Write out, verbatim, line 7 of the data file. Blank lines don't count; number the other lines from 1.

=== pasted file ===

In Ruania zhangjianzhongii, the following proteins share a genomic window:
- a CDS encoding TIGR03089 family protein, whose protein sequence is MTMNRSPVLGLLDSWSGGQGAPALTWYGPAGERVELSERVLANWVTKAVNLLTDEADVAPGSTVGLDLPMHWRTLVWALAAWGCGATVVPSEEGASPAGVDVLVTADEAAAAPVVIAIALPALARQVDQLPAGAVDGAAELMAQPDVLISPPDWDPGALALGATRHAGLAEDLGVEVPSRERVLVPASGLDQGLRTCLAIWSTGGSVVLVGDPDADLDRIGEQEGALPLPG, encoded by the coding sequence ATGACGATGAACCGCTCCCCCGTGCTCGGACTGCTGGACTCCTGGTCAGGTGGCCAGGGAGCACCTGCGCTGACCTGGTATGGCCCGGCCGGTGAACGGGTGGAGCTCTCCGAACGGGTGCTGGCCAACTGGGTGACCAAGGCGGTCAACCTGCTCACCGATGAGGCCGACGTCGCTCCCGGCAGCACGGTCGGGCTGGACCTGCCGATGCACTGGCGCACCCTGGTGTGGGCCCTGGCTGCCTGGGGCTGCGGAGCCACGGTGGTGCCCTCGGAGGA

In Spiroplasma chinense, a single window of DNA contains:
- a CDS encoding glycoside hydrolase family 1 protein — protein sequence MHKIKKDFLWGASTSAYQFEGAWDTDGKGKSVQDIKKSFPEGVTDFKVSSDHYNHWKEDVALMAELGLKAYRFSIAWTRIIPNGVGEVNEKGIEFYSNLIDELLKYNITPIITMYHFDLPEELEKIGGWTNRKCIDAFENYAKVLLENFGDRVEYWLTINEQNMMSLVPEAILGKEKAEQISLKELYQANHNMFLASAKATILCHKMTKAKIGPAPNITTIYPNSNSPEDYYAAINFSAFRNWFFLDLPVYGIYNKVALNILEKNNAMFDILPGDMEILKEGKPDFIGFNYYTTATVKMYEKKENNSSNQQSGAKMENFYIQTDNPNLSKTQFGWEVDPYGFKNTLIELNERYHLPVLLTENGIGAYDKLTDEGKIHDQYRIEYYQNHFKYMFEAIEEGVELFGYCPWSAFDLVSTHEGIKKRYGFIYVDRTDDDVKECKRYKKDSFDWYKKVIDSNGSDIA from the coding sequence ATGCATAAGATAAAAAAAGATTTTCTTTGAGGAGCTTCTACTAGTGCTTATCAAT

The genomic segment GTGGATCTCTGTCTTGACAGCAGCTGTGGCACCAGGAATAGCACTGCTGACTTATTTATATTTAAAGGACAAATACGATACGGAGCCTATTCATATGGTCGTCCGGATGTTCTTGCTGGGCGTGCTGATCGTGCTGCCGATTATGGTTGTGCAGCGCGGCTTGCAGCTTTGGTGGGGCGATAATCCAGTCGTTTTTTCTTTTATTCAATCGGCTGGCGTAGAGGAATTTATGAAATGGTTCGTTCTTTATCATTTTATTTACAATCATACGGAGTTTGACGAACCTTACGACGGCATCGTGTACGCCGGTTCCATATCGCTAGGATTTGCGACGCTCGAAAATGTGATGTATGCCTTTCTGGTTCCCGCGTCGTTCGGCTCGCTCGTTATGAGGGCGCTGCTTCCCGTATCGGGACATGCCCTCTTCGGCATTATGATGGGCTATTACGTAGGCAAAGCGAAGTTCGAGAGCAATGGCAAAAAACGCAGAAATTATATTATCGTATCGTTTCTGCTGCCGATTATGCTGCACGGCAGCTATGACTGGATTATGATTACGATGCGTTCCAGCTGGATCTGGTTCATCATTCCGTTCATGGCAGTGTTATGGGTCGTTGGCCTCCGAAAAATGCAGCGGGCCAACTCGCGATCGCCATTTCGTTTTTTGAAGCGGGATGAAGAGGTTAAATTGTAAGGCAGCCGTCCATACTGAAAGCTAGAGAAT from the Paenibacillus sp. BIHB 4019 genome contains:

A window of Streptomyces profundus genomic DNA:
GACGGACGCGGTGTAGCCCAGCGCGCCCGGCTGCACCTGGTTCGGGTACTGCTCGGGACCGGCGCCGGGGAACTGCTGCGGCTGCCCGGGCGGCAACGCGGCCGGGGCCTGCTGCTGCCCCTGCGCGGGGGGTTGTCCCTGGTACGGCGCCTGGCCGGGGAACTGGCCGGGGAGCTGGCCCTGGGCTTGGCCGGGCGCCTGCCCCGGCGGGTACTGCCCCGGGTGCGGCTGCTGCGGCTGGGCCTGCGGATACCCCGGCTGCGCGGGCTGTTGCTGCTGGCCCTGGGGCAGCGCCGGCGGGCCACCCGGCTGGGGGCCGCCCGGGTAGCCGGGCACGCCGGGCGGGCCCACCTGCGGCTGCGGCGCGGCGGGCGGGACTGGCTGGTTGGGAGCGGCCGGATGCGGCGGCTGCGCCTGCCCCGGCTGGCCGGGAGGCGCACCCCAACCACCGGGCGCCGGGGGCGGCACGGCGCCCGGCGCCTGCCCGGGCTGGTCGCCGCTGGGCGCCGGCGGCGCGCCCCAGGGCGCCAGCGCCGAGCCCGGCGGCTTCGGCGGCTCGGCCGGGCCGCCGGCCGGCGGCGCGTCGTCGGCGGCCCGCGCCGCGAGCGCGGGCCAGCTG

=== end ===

GACGGACGCGGTGTAGCCCAGCGCGCCCGGCTGCACCTGGTTCGGGTACTGCTCGGGACCGGCGCCGGGGAACTGCTGCGGCTGCCCGGGCGGCAACGCGGCCGGGGCCTGCTGCTGCCCCTGCGCGGGGGGTTGTCCCTGGTACGGCGCCTGGCCGGGGAACTGGCCGGGGAGCTGGCCCTGGGCTTGGCCGGGCGCCTGCCCCGGCGGGTACTGCCCCGGGTGCGGCTGCTGCGGCTGGGCCTGCGGATACCCCGGCTGCGCGGGCTGTTGCTGCTGGCCCTGGGGCAGCGCCGGCGGGCCACCCGGCTGGGGGCCGCCCGGGTAGCCGGGCACGCCGGGCGGGCCCACCTGCGGCTGCGGCGCGGCGGGCGGGACTGGCTGGTTGGGAGCGGCCGGATGCGGCGGCTGCGCCTGCCCCGGCTGGCCGGGAGGCGCACCCCAACCACCGGGCGCCGGGGGCGGCACGGCGCCCGGCGCCTGCCCGGGCTGGTCGCCGCTGGGCGCCGGCGGCGCGCCCCAGGGCGCCAGCGCCGAGCCCGGCGGCTTCGGCGGCTCGGCCGGGCCGCCGGCCGGCGGCGCGTCGTCGGCGGCCCGCGCCGCGAGCGCGGGCCAGCTG